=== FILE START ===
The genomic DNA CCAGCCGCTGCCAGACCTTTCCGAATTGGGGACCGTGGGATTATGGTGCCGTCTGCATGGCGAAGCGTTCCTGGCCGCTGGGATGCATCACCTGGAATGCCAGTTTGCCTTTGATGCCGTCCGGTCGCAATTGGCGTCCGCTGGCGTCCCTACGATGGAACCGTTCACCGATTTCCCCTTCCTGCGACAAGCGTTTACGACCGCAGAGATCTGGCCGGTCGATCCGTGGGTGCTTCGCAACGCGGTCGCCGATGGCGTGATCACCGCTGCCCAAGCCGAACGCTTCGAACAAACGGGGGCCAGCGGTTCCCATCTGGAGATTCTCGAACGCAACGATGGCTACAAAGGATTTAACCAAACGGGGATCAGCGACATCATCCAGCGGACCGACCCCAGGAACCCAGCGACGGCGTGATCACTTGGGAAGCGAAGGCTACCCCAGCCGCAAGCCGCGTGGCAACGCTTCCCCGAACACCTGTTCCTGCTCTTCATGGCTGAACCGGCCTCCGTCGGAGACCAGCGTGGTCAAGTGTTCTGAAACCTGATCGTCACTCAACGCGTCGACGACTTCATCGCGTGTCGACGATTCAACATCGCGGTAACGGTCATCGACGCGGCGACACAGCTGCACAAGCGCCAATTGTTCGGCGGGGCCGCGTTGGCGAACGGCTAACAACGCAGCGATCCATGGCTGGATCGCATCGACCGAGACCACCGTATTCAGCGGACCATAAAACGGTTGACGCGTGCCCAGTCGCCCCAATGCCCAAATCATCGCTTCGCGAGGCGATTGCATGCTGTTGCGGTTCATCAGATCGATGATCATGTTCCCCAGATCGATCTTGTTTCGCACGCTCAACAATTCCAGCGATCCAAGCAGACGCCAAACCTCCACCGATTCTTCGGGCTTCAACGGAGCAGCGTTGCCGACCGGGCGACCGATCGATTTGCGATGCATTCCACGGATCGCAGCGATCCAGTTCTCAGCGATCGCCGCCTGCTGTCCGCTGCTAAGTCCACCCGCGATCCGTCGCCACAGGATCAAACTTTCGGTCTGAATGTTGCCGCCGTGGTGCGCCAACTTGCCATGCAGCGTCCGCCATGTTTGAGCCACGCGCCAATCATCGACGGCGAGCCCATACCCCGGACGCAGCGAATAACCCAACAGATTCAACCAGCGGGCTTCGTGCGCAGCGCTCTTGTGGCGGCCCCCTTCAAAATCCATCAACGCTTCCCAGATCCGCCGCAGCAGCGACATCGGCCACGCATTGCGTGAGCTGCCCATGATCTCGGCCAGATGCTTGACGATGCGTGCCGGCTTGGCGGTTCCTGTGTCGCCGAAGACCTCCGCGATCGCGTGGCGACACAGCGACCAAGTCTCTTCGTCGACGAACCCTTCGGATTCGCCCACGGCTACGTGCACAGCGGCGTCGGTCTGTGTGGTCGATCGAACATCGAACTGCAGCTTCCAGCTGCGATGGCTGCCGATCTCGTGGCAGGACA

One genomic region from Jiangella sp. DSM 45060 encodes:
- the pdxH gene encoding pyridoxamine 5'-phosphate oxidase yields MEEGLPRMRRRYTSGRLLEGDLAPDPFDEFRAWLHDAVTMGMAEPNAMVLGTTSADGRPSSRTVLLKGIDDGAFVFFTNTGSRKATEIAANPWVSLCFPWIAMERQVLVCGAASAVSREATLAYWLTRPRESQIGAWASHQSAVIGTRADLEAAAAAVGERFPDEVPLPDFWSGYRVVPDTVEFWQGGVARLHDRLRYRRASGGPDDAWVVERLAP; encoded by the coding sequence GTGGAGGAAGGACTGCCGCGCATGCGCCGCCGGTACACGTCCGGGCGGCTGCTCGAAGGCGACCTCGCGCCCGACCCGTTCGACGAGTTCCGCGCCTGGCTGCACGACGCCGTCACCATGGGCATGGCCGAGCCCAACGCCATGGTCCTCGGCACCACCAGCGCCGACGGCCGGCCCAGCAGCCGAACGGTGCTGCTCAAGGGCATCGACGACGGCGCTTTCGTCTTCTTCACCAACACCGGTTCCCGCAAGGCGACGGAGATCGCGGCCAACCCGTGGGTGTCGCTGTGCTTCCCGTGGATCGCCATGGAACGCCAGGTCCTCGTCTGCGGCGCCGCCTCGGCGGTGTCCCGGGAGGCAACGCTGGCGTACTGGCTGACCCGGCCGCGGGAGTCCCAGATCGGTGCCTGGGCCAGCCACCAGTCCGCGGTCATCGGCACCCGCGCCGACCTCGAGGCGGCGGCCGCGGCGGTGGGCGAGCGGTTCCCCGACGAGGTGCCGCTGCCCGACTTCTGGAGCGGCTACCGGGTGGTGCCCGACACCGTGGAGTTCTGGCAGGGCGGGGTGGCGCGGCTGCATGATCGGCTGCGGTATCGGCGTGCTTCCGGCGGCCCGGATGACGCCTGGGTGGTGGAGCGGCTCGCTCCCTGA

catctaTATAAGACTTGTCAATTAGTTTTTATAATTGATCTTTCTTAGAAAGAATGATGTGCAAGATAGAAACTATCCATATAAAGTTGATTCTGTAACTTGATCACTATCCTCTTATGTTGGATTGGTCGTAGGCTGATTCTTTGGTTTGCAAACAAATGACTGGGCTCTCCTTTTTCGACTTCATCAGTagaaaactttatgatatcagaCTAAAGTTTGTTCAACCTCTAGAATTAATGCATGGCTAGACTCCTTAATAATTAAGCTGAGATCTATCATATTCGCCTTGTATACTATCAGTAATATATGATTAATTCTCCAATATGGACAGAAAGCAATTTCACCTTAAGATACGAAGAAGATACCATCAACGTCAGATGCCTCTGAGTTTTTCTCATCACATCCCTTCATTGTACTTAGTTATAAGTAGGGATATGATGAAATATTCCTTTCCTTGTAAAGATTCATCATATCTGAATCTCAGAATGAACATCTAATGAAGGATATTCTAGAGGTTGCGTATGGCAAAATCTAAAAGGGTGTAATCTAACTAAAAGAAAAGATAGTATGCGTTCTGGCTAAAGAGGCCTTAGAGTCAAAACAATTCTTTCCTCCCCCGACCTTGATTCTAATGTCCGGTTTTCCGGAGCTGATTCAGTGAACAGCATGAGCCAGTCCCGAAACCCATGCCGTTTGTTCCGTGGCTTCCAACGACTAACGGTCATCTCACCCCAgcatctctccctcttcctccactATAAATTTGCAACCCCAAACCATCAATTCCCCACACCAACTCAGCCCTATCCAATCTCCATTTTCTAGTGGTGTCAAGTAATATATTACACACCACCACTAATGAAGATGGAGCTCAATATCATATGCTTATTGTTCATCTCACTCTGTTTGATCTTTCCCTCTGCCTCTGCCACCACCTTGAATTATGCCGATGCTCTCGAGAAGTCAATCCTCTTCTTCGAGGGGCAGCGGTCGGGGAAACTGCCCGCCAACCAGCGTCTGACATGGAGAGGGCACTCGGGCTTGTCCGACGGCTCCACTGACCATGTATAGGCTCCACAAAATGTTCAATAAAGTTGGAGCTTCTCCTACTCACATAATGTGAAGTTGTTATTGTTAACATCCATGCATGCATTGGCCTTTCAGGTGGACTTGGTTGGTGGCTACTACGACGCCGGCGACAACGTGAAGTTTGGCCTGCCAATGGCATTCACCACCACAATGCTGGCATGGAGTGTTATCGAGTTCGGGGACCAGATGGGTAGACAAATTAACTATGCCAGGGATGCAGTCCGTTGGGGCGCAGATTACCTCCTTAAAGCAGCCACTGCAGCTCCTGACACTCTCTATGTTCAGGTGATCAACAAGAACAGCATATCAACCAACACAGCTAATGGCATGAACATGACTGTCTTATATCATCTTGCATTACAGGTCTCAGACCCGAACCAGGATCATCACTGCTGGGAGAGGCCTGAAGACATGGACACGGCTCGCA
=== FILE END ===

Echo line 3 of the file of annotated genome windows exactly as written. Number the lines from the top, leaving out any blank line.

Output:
- the pdxH gene encoding pyridoxamine 5'-phosphate oxidase yields MEEGLPRMRRRYTSGRLLEGDLAPDPFDEFRAWLHDAVTMGMAEPNAMVLGTTSADGRPSSRTVLLKGIDDGAFVFFTNTGSRKATEIAANPWVSLCFPWIAMERQVLVCGAASAVSREATLAYWLTRPRESQIGAWASHQSAVIGTRADLEAAAAAVGERFPDEVPLPDFWSGYRVVPDTVEFWQGGVARLHDRLRYRRASGGPDDAWVVERLAP; encoded by the coding sequence GTGGAGGAAGGACTGCCGCGCATGCGCCGCCGGTACACGTCCGGGCGGCTGCTCGAAGGCGACCTCGCGCCCGACCCGTTCGACGAGTTCCGCGCCTGGCTGCACGACGCCGTCACCATGGGCATGGCCGAGCCCAACGCCATGGTCCTCGGCACCACCAGCGCCGACGGCCGGCCCAGCAGCCGAACGGTGCTGCTCAAGGGCATCGACGACGGCGCTTTCGTCTTCTTCACCAACACCGGTTCCCGCAAGGCGACGGAGATCGCGGCCAACCCGTGGGTGTCGCTGTGCTTCCCGTGGATCGCCATGGAACGCCAGGTCCTCGTCTGCGGCGCCGCCTCGGCGGTGTCCCGGGAGGCAACGCTGGCGTACTGGCTGACCCGGCCGCGGGAGTCCCAGATCGGTGCCTGGGCCAGCCACCAGTCCGCGGTCATCGGCACCCGCGCCGACCTCGAGGCGGCGGCCGCGGCGGTGGGCGAGCGGTTCCCCGACGAGGTGCCGCTGCCCGACTTCTGGAGCGGCTACCGGGTGGTGCCCGACACCGTGGAGTTCTGGCAGGGCGGGGTGGCGCGGCTGCATGATCGGCTGCGGTATCGGCGTGCTTCCGGCGGCCCGGATGACGCCTGGGTGGTGGAGCGGCTCGCTCCCTGA